As to the state’s argument that state crime lab analysts play a nonadversarial role and are removed from the prosecutorial process, we have already rejected an approach that focuses on the intent of the declarant. Bobadilla, 709 N.W.2d at 251-52 n.3 (“We do not think that an approach that makes the declarant’s perspective dispositive gives adequate consideration to Crawford’s fear of government abuses.”). Further, the majority in Crawford stated, “The Framers would be astounded to learn that ex parte testimony could be admitted against a criminal defendant because it was elicited by ‘neutral’ government officers.” 541 U.S. at 66.
The state refers us to cases from other states that, after Crawford, hold that lab reports are not testimonial. But these cases seem to wrongly focus on the reliability of such reports. See Commonwealth v. Verde, 827 N.E.2d 701, 705 (Mass. 2005) (holding that drug certificates “merely state the results of a well-recognized scientific test determining the composition and quantity of the substance” and are within the state public records hearsay exception); State v. Dedman, 102 P.3d 628, 634-36 (N.M. 2004) (holding a report not testimonial and within public records exception because it was prepared by agency that is not law enforcement); State v. Cao, 626 S.E.2d 301, 305 (N.C. Ct. App. 2006) (holding that lab reports are nontestimonial business records only when the testing on which they are based is mechanical), rev. denied (N.C. Jan. 17, 2006); Oregon v. Thackaberry, 95 P.3d 1142, 1145 (Or. Ct. App. 2004) (finding that lab report may be similar to a business record), rev. denied (Or. Aug. 11, 2004). In Crawford, the Court observed, “Where testimonial statements are involved, we do not think the Framers meant to leave the Sixth Amendment’s protection to the vagaries of the rules of evidence, much less to amorphous notions of ‘reliability.’” 541 U.S. at 61.
We are persuaded that the better line of cases are those that have held that lab reports are testimonial under Crawford. See Shiver v. State, 900 So.2d 615, 618 (Fla. Dist. Ct. App. 2005) (finding that parts of affidavit related to maintenance of breathalyzer were testimonial because they were statements one would reasonably expect to be used prosecutorially and were made in circumstances that would lead an objective witness to reasonably believe the statements would be available for trial); People v. Lonsby, 707 N.W.2d 610, 618 (Mich. Ct. App. 2005) (holding that lab report on identification of evidence was testimonial and inadmissible), rev. denied (Mich. Mar. 27, 2006); People v. Rogers, 780 N.Y.S.2d 393, 397 (N.Y. App. Div. 2004) (holding that report of test of victim’s blood alcohol, admitted to prove inability to consent, was testimonial); State v. Crager, 844 N.E.2d 390, 397, 399 (Ohio Ct. App. 2005) (holding that DNA report was testimonial and admission without testimony of analyst who prepared it violated defendant’s Confrontation Clause rights), appeal accepted (Ohio Apr. 26, 2006).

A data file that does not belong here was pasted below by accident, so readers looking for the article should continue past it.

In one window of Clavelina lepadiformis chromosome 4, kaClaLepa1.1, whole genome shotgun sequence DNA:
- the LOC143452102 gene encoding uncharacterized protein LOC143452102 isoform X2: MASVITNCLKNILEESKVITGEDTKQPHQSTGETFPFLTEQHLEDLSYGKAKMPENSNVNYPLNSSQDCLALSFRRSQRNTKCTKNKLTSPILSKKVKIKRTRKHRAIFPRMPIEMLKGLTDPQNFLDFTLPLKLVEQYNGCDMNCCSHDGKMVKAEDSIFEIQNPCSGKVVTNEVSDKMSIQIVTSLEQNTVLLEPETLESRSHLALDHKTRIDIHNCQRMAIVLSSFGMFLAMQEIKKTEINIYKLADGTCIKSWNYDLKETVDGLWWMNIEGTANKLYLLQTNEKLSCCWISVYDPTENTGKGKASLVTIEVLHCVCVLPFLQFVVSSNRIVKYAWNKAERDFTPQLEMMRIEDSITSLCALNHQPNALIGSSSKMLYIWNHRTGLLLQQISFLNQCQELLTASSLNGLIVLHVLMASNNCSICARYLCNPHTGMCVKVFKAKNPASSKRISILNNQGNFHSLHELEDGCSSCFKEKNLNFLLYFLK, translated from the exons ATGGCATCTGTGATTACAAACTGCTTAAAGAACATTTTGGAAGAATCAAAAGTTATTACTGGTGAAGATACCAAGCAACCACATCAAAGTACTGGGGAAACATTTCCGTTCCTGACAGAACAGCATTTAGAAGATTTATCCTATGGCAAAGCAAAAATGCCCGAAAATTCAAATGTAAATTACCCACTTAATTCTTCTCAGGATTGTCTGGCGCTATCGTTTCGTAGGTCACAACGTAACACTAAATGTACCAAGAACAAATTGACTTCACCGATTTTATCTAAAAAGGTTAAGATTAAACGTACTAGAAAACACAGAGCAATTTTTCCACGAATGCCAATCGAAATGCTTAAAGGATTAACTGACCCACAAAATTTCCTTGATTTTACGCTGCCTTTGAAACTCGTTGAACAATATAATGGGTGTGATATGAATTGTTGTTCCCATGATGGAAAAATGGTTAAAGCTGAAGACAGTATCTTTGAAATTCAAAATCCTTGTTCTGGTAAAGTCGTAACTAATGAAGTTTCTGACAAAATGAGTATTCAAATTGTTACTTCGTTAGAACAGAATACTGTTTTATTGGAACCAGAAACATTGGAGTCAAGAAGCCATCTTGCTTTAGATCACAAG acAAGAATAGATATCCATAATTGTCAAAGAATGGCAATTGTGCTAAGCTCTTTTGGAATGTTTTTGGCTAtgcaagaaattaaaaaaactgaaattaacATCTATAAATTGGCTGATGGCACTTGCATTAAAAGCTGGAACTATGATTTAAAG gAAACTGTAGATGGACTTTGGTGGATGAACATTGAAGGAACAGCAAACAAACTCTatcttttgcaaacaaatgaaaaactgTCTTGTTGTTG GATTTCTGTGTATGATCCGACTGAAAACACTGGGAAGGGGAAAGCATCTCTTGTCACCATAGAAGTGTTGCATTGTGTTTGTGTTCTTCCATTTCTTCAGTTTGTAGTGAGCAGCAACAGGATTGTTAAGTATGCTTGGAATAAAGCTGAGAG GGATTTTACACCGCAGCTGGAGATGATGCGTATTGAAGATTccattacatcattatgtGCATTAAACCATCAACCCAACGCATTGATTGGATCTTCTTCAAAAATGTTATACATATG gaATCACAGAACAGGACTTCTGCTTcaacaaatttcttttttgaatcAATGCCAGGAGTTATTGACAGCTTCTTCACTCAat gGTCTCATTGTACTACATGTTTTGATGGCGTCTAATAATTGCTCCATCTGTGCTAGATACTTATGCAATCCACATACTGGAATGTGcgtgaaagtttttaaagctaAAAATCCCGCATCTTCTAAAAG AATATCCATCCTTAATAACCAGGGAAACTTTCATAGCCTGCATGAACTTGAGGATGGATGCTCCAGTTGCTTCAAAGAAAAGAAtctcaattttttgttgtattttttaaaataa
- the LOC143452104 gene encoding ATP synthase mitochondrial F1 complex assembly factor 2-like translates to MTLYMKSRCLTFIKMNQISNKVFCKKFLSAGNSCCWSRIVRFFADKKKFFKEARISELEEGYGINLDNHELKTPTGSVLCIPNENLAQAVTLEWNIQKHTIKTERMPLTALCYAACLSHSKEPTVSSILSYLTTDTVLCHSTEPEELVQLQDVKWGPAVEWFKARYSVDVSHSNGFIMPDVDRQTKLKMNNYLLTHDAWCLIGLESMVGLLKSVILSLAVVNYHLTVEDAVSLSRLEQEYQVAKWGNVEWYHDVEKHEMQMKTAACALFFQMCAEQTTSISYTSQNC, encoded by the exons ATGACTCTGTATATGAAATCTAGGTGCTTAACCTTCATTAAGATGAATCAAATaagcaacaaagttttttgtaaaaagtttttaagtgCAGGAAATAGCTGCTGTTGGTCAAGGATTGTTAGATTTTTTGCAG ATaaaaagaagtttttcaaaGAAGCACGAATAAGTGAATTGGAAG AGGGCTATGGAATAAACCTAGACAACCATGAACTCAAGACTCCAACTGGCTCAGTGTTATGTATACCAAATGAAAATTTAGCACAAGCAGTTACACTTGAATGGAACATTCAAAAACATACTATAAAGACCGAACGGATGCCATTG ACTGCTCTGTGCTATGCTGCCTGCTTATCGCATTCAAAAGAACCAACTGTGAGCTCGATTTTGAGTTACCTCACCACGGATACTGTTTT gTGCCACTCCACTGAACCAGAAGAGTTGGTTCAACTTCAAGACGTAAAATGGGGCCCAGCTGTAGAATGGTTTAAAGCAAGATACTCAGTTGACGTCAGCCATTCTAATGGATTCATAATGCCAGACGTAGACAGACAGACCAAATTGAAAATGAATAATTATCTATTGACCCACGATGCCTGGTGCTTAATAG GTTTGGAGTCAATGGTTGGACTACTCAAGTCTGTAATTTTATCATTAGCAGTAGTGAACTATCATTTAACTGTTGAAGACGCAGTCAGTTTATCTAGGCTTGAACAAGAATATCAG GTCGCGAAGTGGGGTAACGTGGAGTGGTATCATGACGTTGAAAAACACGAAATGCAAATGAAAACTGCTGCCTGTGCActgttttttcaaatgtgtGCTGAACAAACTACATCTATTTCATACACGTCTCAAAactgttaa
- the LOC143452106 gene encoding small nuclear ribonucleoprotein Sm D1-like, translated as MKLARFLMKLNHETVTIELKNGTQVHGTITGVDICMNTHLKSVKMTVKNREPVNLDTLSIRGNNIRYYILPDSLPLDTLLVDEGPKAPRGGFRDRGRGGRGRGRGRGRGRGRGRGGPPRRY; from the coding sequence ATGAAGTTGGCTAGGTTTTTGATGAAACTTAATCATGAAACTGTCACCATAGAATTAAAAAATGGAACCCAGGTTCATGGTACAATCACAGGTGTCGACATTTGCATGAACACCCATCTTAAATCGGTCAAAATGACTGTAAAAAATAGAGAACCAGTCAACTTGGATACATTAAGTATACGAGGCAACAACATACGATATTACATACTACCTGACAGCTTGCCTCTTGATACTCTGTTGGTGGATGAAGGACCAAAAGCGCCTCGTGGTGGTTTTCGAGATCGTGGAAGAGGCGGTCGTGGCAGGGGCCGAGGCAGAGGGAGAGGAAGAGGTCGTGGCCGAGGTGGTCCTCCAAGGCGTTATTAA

We conclude that the BCA lab report admitted at trial against Caulfield was testimonial evidence under Crawford.
The BCA report was admitted in evidence pursuant to the notice-and-demand provisions of section 634.15, which permits the admission of “a report of the facts and results of any laboratory analysis or examination if it is prepared and attested by the person performing the analysis or examination in any laboratory operated by the Bureau of Criminal Apprehension.” Minn. Stat. § 634.15, subd. 1(a) (2004). The statute allows a defendant who wants to cross-examine the analyst to “request, by notifying the prosecuting attorney at least ten days before the trial, that the [analyst] testify in person at the trial on behalf of the state.” Minn. Stat. § 634.15, subd. 2(a) (2004). The statute does not explicitly state what the consequences will be if a defendant does not request that the analyst testify. The state argues that a defendant’s failure to make the request results in a forfeiture of his confrontation rights. According to the state, the statute permits introduction without cross-examination unless the accused demands the person be present for trial. Caulfield objected at trial to the admission of the report. He conceded that he had not requested that the analyst testify at trial, but argued that section 634.15, “which purports to permit this evidence to be introduced without any further ado,” violated Caulfield’s constitutional rights under Crawford.